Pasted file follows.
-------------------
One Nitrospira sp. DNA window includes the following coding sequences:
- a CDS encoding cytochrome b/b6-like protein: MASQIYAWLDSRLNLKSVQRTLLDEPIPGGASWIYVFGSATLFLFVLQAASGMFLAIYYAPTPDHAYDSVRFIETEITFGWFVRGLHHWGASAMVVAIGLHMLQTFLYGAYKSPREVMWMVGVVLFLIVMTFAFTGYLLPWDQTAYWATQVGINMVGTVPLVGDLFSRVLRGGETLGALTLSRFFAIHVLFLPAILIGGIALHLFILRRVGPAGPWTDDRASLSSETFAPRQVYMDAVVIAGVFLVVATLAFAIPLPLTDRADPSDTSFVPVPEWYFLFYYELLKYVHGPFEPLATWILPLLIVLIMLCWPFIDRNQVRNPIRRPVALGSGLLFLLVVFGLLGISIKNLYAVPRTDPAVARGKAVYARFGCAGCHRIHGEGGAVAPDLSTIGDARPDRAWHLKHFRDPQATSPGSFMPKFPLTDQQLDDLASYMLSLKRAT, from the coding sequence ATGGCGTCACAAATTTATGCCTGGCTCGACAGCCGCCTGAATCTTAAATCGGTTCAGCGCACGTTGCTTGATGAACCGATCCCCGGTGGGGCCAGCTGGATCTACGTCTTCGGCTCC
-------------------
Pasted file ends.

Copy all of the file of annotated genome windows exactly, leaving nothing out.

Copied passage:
One Nitrospira sp. DNA window includes the following coding sequences:
- a CDS encoding cytochrome b/b6-like protein: MASQIYAWLDSRLNLKSVQRTLLDEPIPGGASWIYVFGSATLFLFVLQAASGMFLAIYYAPTPDHAYDSVRFIETEITFGWFVRGLHHWGASAMVVAIGLHMLQTFLYGAYKSPREVMWMVGVVLFLIVMTFAFTGYLLPWDQTAYWATQVGINMVGTVPLVGDLFSRVLRGGETLGALTLSRFFAIHVLFLPAILIGGIALHLFILRRVGPAGPWTDDRASLSSETFAPRQVYMDAVVIAGVFLVVATLAFAIPLPLTDRADPSDTSFVPVPEWYFLFYYELLKYVHGPFEPLATWILPLLIVLIMLCWPFIDRNQVRNPIRRPVALGSGLLFLLVVFGLLGISIKNLYAVPRTDPAVARGKAVYARFGCAGCHRIHGEGGAVAPDLSTIGDARPDRAWHLKHFRDPQATSPGSFMPKFPLTDQQLDDLASYMLSLKRAT, from the coding sequence ATGGCGTCACAAATTTATGCCTGGCTCGACAGCCGCCTGAATCTTAAATCGGTTCAGCGCACGTTGCTTGATGAACCGATCCCCGGTGGGGCCAGCTGGATCTACGTCTTCGGCTCC